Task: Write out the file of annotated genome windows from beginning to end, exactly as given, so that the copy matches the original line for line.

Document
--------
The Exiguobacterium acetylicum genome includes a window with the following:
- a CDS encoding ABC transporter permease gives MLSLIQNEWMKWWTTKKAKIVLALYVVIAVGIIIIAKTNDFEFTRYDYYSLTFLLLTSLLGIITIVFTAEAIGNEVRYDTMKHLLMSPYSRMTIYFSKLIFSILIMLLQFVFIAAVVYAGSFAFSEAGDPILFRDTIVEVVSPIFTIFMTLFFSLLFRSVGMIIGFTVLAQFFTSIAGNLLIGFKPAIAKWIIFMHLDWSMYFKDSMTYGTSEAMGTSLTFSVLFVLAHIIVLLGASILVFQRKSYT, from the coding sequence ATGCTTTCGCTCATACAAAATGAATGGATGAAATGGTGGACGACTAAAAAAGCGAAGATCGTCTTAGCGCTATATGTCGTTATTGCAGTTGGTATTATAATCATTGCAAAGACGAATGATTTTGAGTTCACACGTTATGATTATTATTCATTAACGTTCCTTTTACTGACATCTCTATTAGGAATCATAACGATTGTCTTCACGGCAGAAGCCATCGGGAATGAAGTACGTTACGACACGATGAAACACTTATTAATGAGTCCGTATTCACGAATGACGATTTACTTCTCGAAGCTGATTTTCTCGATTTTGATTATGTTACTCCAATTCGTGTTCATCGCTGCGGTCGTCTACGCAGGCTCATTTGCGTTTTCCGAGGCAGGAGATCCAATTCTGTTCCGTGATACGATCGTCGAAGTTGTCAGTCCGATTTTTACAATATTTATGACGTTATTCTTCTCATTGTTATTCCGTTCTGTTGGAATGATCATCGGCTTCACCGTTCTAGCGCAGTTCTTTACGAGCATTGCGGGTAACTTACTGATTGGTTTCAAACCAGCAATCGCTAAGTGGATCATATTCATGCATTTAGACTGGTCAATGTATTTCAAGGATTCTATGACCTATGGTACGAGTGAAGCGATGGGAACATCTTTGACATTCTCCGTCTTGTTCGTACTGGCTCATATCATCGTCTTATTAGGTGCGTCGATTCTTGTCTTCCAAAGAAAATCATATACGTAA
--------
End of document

The Exiguobacterium acetylicum genome includes a window with the following:
- a CDS encoding ABC transporter permease gives MLSLIQNEWMKWWTTKKAKIVLALYVVIAVGIIIIAKTNDFEFTRYDYYSLTFLLLTSLLGIITIVFTAEAIGNEVRYDTMKHLLMSPYSRMTIYFSKLIFSILIMLLQFVFIAAVVYAGSFAFSEAGDPILFRDTIVEVVSPIFTIFMTLFFSLLFRSVGMIIGFTVLAQFFTSIAGNLLIGFKPAIAKWIIFMHLDWSMYFKDSMTYGTSEAMGTSLTFSVLFVLAHIIVLLGASILVFQRKSYT, from the coding sequence ATGCTTTCGCTCATACAAAATGAATGGATGAAATGGTGGACGACTAAAAAAGCGAAGATCGTCTTAGCGCTATATGTCGTTATTGCAGTTGGTATTATAATCATTGCAAAGACGAATGATTTTGAGTTCACACGTTATGATTATTATTCATTAACGTTCCTTTTACTGACATCTCTATTAGGAATCATAACGATTGTCTTCACGGCAGAAGCCATCGGGAATGAAGTACGTTACGACACGATGAAACACTTATTAATGAGTCCGTATTCACGAATGACGATTTACTTCTCGAAGCTGATTTTCTCGATTTTGATTATGTTACTCCAATTCGTGTTCATCGCTGCGGTCGTCTACGCAGGCTCATTTGCGTTTTCCGAGGCAGGAGATCCAATTCTGTTCCGTGATACGATCGTCGAAGTTGTCAGTCCGATTTTTACAATATTTATGACGTTATTCTTCTCATTGTTATTCCGTTCTGTTGGAATGATCATCGGCTTCACCGTTCTAGCGCAGTTCTTTACGAGCATTGCGGGTAACTTACTGATTGGTTTCAAACCAGCAATCGCTAAGTGGATCATATTCATGCATTTAGACTGGTCAATGTATTTCAAGGATTCTATGACCTATGGTACGAGTGAAGCGATGGGAACATCTTTGACATTCTCCGTCTTGTTCGTACTGGCTCATATCATCGTCTTATTAGGTGCGTCGATTCTTGTCTTCCAAAGAAAATCATATACGTAA